It's been a roller-coaster year for Buchholz, who will be making just his fifth start since June 8 due to a right bursa sac injury that kept him out three months. That might be the only thing working against him when the game begins, as Buchholz holds a 2.26 ERA at Tropicana Field, which is the best mark among active starters with a minimum of 35 innings.
"Listen, he's pretty much pitched well against us, period," Rays manager Joe Maddon said. "I know there are even times when he was not going well, but if he saw Rays on the front of our uniform, he would pitch well.
"This guy is really good. The answer is, I don't think we're doing necessarily anything differently. It's hard, because he's got really good stuff, and when he's got command of what's going on, his stuff plays really well against us."
Even in his first start after the long layoff, Buchholz held Tampa Bay scoreless on three hits over five innings on Sept. 10. He needed just 74 pitches to get through the outing. In Buchholz's previous start against the Rays, on April 14 -- when he was looking like an AL Cy Young Award candidate -- he scattered two hits and fanned 11 over eight shutout frames.
Asked to explain his success at Tropicana Field, Buchholz spoke to the comfort of pitching well at a particular ballpark. It's a trend he hopes to continue in his biggest start of the year and his first playoff start since pitching five innings in a Red Sox loss against the Angels in the 2009 ALDS.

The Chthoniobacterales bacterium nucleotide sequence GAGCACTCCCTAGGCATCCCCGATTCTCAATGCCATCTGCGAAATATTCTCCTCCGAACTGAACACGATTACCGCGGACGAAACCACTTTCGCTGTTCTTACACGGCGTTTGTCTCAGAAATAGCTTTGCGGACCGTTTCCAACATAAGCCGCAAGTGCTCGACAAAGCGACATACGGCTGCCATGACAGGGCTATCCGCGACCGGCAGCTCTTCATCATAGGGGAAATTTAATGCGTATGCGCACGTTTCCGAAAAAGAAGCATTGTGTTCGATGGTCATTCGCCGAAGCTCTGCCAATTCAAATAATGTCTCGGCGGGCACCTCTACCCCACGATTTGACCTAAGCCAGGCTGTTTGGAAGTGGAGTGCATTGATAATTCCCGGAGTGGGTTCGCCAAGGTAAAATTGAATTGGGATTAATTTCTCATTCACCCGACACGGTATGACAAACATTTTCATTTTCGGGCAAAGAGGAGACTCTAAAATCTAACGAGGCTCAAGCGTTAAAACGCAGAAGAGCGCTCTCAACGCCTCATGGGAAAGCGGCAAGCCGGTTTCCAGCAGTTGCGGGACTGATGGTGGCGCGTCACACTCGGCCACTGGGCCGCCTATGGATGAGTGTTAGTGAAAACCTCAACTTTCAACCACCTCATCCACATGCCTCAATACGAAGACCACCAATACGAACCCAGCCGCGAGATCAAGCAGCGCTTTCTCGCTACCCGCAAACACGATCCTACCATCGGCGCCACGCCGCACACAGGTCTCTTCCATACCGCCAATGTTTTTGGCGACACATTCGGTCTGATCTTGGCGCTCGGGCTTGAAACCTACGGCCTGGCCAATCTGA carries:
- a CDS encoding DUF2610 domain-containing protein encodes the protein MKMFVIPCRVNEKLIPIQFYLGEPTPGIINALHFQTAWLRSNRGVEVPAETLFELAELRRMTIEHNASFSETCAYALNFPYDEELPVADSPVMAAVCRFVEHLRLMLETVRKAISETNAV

"It was definitely good to experience it," said Buchholz of pitching in October. "It's a different feeling. But it was a couple of years ago. I was a little bit younger, too. I think I've matured as a player knowing what I need to do in certain situations. And I can't take anything for granted or anybody lightly. They're here for a reason, too. But definitely ready to go, and I definitely think that was a good stepping stone for me.
Buchholz won't have any restrictions on him pitch-count wise and will take the mound eager to end the series and send his team back to Boston early.
"I just think this year the goal started in Spring Training to make it to the postseason. And this is a whole other season past the regular season," he said of a tight-knit Red Sox team. "We've had the same thoughts and same goals in mind. That's sort of what's driven us to this point now. But it's been -- I can definitely say it's been the funnest time I've had on a baseball field on and off with the guys."
Brittany Ghiroli is a reporter for MLB.com. Read her blog, Britt's Bird Watch, and follow her on Twitter @britt_ghiroli. This story was not subject to the approval of Major League Baseball or its clubs.